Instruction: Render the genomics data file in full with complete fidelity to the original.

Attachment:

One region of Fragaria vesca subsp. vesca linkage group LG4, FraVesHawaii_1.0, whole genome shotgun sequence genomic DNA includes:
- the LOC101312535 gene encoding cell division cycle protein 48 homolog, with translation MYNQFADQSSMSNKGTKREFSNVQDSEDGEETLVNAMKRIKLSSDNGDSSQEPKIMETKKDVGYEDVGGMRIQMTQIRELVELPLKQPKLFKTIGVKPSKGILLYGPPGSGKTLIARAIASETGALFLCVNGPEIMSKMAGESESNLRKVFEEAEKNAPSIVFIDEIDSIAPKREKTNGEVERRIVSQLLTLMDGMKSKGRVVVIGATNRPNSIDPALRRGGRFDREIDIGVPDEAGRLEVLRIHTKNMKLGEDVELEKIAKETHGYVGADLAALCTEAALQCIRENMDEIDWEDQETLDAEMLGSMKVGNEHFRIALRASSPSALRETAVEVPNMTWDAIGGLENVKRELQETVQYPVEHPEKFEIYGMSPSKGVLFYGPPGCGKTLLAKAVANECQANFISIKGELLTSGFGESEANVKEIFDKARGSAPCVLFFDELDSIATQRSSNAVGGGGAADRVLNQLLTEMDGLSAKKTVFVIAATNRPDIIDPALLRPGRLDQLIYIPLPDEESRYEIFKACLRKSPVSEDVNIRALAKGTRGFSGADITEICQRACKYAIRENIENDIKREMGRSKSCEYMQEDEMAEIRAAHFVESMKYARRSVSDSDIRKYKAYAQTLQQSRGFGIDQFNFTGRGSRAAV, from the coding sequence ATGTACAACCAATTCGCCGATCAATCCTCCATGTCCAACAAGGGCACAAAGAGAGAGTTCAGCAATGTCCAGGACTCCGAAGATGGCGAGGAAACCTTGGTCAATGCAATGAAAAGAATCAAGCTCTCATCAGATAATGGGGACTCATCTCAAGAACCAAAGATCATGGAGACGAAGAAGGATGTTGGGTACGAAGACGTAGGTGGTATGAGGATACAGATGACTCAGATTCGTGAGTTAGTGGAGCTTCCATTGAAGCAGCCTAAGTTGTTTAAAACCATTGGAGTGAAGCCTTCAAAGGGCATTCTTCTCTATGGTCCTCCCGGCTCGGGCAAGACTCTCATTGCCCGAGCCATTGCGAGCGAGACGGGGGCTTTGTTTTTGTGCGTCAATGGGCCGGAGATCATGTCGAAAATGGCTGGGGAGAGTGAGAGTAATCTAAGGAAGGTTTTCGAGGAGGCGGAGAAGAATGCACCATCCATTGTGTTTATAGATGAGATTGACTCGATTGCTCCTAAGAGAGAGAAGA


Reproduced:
One region of Fragaria vesca subsp. vesca linkage group LG4, FraVesHawaii_1.0, whole genome shotgun sequence genomic DNA includes:
- the LOC101312535 gene encoding cell division cycle protein 48 homolog, with translation MYNQFADQSSMSNKGTKREFSNVQDSEDGEETLVNAMKRIKLSSDNGDSSQEPKIMETKKDVGYEDVGGMRIQMTQIRELVELPLKQPKLFKTIGVKPSKGILLYGPPGSGKTLIARAIASETGALFLCVNGPEIMSKMAGESESNLRKVFEEAEKNAPSIVFIDEIDSIAPKREKTNGEVERRIVSQLLTLMDGMKSKGRVVVIGATNRPNSIDPALRRGGRFDREIDIGVPDEAGRLEVLRIHTKNMKLGEDVELEKIAKETHGYVGADLAALCTEAALQCIRENMDEIDWEDQETLDAEMLGSMKVGNEHFRIALRASSPSALRETAVEVPNMTWDAIGGLENVKRELQETVQYPVEHPEKFEIYGMSPSKGVLFYGPPGCGKTLLAKAVANECQANFISIKGELLTSGFGESEANVKEIFDKARGSAPCVLFFDELDSIATQRSSNAVGGGGAADRVLNQLLTEMDGLSAKKTVFVIAATNRPDIIDPALLRPGRLDQLIYIPLPDEESRYEIFKACLRKSPVSEDVNIRALAKGTRGFSGADITEICQRACKYAIRENIENDIKREMGRSKSCEYMQEDEMAEIRAAHFVESMKYARRSVSDSDIRKYKAYAQTLQQSRGFGIDQFNFTGRGSRAAV, from the coding sequence ATGTACAACCAATTCGCCGATCAATCCTCCATGTCCAACAAGGGCACAAAGAGAGAGTTCAGCAATGTCCAGGACTCCGAAGATGGCGAGGAAACCTTGGTCAATGCAATGAAAAGAATCAAGCTCTCATCAGATAATGGGGACTCATCTCAAGAACCAAAGATCATGGAGACGAAGAAGGATGTTGGGTACGAAGACGTAGGTGGTATGAGGATACAGATGACTCAGATTCGTGAGTTAGTGGAGCTTCCATTGAAGCAGCCTAAGTTGTTTAAAACCATTGGAGTGAAGCCTTCAAAGGGCATTCTTCTCTATGGTCCTCCCGGCTCGGGCAAGACTCTCATTGCCCGAGCCATTGCGAGCGAGACGGGGGCTTTGTTTTTGTGCGTCAATGGGCCGGAGATCATGTCGAAAATGGCTGGGGAGAGTGAGAGTAATCTAAGGAAGGTTTTCGAGGAGGCGGAGAAGAATGCACCATCCATTGTGTTTATAGATGAGATTGACTCGATTGCTCCTAAGAGAGAGAAGA